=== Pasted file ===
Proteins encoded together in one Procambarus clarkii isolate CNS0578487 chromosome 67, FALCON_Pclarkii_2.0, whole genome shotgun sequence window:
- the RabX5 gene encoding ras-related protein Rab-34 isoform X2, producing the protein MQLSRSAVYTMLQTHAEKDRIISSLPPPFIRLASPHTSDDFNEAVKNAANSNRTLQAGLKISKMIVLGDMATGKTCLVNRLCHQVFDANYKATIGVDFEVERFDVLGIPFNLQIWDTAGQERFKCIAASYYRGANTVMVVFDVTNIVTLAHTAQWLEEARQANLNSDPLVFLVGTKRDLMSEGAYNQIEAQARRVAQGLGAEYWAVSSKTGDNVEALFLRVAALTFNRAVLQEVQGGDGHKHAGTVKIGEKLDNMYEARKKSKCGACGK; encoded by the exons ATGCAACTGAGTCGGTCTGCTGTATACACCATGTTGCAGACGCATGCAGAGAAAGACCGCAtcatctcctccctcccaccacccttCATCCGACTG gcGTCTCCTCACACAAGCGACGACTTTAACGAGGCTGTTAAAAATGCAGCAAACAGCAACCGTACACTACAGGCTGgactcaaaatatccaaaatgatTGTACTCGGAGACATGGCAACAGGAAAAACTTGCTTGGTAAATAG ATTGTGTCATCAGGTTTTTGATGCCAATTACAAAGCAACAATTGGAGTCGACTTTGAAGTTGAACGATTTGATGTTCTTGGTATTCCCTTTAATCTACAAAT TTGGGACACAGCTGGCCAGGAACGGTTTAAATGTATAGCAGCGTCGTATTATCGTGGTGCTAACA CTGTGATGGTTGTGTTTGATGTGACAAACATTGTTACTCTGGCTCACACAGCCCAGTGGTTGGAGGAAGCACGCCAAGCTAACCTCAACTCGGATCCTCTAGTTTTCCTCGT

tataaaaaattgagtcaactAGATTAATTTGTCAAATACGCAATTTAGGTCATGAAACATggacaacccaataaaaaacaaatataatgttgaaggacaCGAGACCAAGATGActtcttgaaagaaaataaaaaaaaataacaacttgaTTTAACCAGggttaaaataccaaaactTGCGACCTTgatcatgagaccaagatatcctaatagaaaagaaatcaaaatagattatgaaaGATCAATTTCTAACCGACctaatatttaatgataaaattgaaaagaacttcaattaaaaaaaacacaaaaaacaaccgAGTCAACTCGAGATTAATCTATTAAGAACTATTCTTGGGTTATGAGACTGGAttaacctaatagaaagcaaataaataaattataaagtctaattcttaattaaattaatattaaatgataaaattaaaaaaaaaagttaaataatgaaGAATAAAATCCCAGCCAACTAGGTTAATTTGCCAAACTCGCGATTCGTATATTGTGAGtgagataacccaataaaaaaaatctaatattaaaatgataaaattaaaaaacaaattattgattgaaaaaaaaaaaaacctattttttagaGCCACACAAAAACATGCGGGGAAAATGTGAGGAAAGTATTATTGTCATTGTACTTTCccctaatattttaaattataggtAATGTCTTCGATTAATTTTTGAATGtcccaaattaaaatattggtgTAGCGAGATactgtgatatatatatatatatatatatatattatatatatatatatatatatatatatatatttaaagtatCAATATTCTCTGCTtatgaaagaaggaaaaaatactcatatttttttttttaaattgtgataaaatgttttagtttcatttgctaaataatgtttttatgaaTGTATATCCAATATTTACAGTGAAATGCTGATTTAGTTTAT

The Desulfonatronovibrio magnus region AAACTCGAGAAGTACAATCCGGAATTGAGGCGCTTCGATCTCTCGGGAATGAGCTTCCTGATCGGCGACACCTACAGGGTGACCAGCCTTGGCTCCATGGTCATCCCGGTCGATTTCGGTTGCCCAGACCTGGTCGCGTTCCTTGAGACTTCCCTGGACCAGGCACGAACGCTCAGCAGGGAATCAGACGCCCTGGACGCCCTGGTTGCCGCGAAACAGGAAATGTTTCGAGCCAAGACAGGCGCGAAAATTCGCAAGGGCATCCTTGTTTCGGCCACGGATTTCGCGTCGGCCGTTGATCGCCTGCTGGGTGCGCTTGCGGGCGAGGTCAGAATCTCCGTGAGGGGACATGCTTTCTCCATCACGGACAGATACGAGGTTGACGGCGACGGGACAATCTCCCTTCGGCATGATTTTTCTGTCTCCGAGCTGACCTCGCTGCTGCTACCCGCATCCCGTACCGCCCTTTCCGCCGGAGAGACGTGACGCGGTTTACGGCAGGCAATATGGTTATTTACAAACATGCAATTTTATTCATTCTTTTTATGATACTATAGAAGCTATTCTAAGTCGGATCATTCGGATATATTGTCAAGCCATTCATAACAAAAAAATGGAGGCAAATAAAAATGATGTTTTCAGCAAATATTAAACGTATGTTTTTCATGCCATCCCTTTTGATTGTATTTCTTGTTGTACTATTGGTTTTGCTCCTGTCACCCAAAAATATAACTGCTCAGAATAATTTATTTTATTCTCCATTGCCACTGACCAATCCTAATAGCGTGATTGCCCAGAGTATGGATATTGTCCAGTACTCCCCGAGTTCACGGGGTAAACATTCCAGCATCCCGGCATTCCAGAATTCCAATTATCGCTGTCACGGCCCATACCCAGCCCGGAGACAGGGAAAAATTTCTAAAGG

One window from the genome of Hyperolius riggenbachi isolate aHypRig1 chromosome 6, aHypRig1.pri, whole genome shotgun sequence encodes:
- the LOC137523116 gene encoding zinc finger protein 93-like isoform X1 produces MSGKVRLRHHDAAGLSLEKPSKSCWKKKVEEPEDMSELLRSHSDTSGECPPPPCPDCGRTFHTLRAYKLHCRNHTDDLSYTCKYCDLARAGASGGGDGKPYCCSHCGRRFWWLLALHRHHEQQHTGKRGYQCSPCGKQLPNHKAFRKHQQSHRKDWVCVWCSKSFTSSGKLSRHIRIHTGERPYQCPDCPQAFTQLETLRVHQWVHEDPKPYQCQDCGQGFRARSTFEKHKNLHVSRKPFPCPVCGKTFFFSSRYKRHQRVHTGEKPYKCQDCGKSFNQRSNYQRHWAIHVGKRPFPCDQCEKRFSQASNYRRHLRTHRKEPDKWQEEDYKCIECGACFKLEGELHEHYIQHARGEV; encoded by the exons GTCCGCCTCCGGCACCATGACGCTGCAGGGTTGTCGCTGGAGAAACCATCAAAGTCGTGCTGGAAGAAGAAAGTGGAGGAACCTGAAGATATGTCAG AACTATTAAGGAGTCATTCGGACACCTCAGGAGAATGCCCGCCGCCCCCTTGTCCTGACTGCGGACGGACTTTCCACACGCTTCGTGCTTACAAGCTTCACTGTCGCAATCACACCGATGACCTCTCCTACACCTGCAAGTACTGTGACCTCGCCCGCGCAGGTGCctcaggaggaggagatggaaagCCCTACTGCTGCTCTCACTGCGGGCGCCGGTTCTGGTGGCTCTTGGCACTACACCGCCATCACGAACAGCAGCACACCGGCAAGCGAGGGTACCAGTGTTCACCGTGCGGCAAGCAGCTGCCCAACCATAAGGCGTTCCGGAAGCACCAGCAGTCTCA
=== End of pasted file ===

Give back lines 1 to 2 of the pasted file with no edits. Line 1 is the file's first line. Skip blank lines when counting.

Proteins encoded together in one Procambarus clarkii isolate CNS0578487 chromosome 67, FALCON_Pclarkii_2.0, whole genome shotgun sequence window:
- the RabX5 gene encoding ras-related protein Rab-34 isoform X2, producing the protein MQLSRSAVYTMLQTHAEKDRIISSLPPPFIRLASPHTSDDFNEAVKNAANSNRTLQAGLKISKMIVLGDMATGKTCLVNRLCHQVFDANYKATIGVDFEVERFDVLGIPFNLQIWDTAGQERFKCIAASYYRGANTVMVVFDVTNIVTLAHTAQWLEEARQANLNSDPLVFLVGTKRDLMSEGAYNQIEAQARRVAQGLGAEYWAVSSKTGDNVEALFLRVAALTFNRAVLQEVQGGDGHKHAGTVKIGEKLDNMYEARKKSKCGACGK; encoded by the exons ATGCAACTGAGTCGGTCTGCTGTATACACCATGTTGCAGACGCATGCAGAGAAAGACCGCAtcatctcctccctcccaccacccttCATCCGACTG gcGTCTCCTCACACAAGCGACGACTTTAACGAGGCTGTTAAAAATGCAGCAAACAGCAACCGTACACTACAGGCTGgactcaaaatatccaaaatgatTGTACTCGGAGACATGGCAACAGGAAAAACTTGCTTGGTAAATAG ATTGTGTCATCAGGTTTTTGATGCCAATTACAAAGCAACAATTGGAGTCGACTTTGAAGTTGAACGATTTGATGTTCTTGGTATTCCCTTTAATCTACAAAT TTGGGACACAGCTGGCCAGGAACGGTTTAAATGTATAGCAGCGTCGTATTATCGTGGTGCTAACA CTGTGATGGTTGTGTTTGATGTGACAAACATTGTTACTCTGGCTCACACAGCCCAGTGGTTGGAGGAAGCACGCCAAGCTAACCTCAACTCGGATCCTCTAGTTTTCCTCGT